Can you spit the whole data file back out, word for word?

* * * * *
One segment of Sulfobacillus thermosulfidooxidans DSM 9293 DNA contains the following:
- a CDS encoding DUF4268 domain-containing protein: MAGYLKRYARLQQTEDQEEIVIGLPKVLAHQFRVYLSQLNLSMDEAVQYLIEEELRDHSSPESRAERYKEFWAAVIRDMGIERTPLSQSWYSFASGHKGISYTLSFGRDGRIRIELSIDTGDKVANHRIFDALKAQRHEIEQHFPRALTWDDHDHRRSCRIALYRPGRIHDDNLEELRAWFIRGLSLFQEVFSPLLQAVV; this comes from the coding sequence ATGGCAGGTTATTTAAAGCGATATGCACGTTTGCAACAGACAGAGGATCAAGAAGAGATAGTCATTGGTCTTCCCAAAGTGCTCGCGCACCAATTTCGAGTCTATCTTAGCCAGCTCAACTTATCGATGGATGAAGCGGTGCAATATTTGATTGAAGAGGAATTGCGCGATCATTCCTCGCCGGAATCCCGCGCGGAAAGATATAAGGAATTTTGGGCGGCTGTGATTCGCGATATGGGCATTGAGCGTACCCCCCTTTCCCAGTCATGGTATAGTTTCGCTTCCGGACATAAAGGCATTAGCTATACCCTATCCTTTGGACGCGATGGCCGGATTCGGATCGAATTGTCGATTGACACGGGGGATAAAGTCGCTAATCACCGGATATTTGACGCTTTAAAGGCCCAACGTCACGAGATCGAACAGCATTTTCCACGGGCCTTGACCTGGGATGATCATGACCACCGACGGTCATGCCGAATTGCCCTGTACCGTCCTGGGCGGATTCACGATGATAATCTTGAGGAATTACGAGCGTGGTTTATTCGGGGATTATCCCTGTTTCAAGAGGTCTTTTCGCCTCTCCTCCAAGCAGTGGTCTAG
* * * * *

One segment of Sulfobacillus thermosulfidooxidans DSM 9293 DNA contains the following:
- a CDS encoding DUF4268 domain-containing protein: MAGYLKRYARLQQTEDQEEIVIGLPKVLAHQFRVYLSQLNLSMDEAVQYLIEEELRDHSSPESRAERYKEFWAAVIRDMGIERTPLSQSWYSFASGHKGISYTLSFGRDGRIRIELSIDTGDKVANHRIFDALKAQRHEIEQHFPRALTWDDHDHRRSCRIALYRPGRIHDDNLEELRAWFIRGLSLFQEVFSPLLQAVV; this comes from the coding sequence ATGGCAGGTTATTTAAAGCGATATGCACGTTTGCAACAGACAGAGGATCAAGAAGAGATAGTCATTGGTCTTCCCAAAGTGCTCGCGCACCAATTTCGAGTCTATCTTAGCCAGCTCAACTTATCGATGGATGAAGCGGTGCAATATTTGATTGAAGAGGAATTGCGCGATCATTCCTCGCCGGAATCCCGCGCGGAAAGATATAAGGAATTTTGGGCGGCTGTGATTCGCGATATGGGCATTGAGCGTACCCCCCTTTCCCAGTCATGGTATAGTTTCGCTTCCGGACATAAAGGCATTAGCTATACCCTATCCTTTGGACGCGATGGCCGGATTCGGATCGAATTGTCGATTGACACGGGGGATAAAGTCGCTAATCACCGGATATTTGACGCTTTAAAGGCCCAACGTCACGAGATCGAACAGCATTTTCCACGGGCCTTGACCTGGGATGATCATGACCACCGACGGTCATGCCGAATTGCCCTGTACCGTCCTGGGCGGATTCACGATGATAATCTTGAGGAATTACGAGCGTGGTTTATTCGGGGATTATCCCTGTTTCAAGAGGTCTTTTCGCCTCTCCTCCAAGCAGTGGTCTAG